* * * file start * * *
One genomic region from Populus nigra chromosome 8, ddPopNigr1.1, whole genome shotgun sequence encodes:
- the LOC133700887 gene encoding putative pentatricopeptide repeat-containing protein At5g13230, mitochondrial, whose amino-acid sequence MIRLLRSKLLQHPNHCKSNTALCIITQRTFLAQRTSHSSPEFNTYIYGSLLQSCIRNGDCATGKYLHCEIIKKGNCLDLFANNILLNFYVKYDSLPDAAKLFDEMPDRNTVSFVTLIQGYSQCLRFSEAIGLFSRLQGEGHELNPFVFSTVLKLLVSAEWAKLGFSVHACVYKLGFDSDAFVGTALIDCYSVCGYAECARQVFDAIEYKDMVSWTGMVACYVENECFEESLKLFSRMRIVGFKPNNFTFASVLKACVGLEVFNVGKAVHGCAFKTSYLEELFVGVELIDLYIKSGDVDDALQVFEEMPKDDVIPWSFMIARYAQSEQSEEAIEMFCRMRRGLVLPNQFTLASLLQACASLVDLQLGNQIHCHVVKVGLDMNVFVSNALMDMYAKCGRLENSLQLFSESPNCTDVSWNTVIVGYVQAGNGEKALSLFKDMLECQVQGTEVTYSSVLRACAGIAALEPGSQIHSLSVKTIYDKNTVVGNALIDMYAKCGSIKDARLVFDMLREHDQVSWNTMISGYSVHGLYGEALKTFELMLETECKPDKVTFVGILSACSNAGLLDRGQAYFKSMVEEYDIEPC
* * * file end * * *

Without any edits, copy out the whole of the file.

One genomic region from Populus nigra chromosome 8, ddPopNigr1.1, whole genome shotgun sequence encodes:
- the LOC133700887 gene encoding putative pentatricopeptide repeat-containing protein At5g13230, mitochondrial, whose amino-acid sequence MIRLLRSKLLQHPNHCKSNTALCIITQRTFLAQRTSHSSPEFNTYIYGSLLQSCIRNGDCATGKYLHCEIIKKGNCLDLFANNILLNFYVKYDSLPDAAKLFDEMPDRNTVSFVTLIQGYSQCLRFSEAIGLFSRLQGEGHELNPFVFSTVLKLLVSAEWAKLGFSVHACVYKLGFDSDAFVGTALIDCYSVCGYAECARQVFDAIEYKDMVSWTGMVACYVENECFEESLKLFSRMRIVGFKPNNFTFASVLKACVGLEVFNVGKAVHGCAFKTSYLEELFVGVELIDLYIKSGDVDDALQVFEEMPKDDVIPWSFMIARYAQSEQSEEAIEMFCRMRRGLVLPNQFTLASLLQACASLVDLQLGNQIHCHVVKVGLDMNVFVSNALMDMYAKCGRLENSLQLFSESPNCTDVSWNTVIVGYVQAGNGEKALSLFKDMLECQVQGTEVTYSSVLRACAGIAALEPGSQIHSLSVKTIYDKNTVVGNALIDMYAKCGSIKDARLVFDMLREHDQVSWNTMISGYSVHGLYGEALKTFELMLETECKPDKVTFVGILSACSNAGLLDRGQAYFKSMVEEYDIEPC